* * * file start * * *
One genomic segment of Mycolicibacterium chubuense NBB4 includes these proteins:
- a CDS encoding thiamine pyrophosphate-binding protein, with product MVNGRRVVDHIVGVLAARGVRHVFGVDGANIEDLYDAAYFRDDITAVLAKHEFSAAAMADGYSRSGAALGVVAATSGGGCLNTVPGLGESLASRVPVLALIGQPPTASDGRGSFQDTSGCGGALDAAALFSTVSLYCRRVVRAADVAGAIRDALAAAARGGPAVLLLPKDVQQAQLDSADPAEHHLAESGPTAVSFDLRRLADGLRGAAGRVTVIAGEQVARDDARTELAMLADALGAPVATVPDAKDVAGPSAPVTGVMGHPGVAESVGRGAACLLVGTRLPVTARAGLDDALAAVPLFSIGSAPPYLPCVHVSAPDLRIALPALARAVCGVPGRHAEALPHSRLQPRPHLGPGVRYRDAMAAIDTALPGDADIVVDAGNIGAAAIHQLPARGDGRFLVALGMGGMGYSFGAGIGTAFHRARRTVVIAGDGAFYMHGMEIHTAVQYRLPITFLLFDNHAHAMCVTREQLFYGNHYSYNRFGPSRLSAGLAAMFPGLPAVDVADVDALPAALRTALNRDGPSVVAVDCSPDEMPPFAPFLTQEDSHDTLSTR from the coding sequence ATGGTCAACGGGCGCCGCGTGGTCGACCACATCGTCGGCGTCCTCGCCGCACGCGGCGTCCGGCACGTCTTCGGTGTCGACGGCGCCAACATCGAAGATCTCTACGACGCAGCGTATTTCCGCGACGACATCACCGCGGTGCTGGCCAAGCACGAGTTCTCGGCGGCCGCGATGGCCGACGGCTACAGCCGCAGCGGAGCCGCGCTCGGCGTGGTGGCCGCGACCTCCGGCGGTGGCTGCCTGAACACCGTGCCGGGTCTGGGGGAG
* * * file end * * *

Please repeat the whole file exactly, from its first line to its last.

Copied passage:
One genomic segment of Mycolicibacterium chubuense NBB4 includes these proteins:
- a CDS encoding thiamine pyrophosphate-binding protein, with product MVNGRRVVDHIVGVLAARGVRHVFGVDGANIEDLYDAAYFRDDITAVLAKHEFSAAAMADGYSRSGAALGVVAATSGGGCLNTVPGLGESLASRVPVLALIGQPPTASDGRGSFQDTSGCGGALDAAALFSTVSLYCRRVVRAADVAGAIRDALAAAARGGPAVLLLPKDVQQAQLDSADPAEHHLAESGPTAVSFDLRRLADGLRGAAGRVTVIAGEQVARDDARTELAMLADALGAPVATVPDAKDVAGPSAPVTGVMGHPGVAESVGRGAACLLVGTRLPVTARAGLDDALAAVPLFSIGSAPPYLPCVHVSAPDLRIALPALARAVCGVPGRHAEALPHSRLQPRPHLGPGVRYRDAMAAIDTALPGDADIVVDAGNIGAAAIHQLPARGDGRFLVALGMGGMGYSFGAGIGTAFHRARRTVVIAGDGAFYMHGMEIHTAVQYRLPITFLLFDNHAHAMCVTREQLFYGNHYSYNRFGPSRLSAGLAAMFPGLPAVDVADVDALPAALRTALNRDGPSVVAVDCSPDEMPPFAPFLTQEDSHDTLSTR from the coding sequence ATGGTCAACGGGCGCCGCGTGGTCGACCACATCGTCGGCGTCCTCGCCGCACGCGGCGTCCGGCACGTCTTCGGTGTCGACGGCGCCAACATCGAAGATCTCTACGACGCAGCGTATTTCCGCGACGACATCACCGCGGTGCTGGCCAAGCACGAGTTCTCGGCGGCCGCGATGGCCGACGGCTACAGCCGCAGCGGAGCCGCGCTCGGCGTGGTGGCCGCGACCTCCGGCGGTGGCTGCCTGAACACCGTGCCGGGTCTGGGGGAG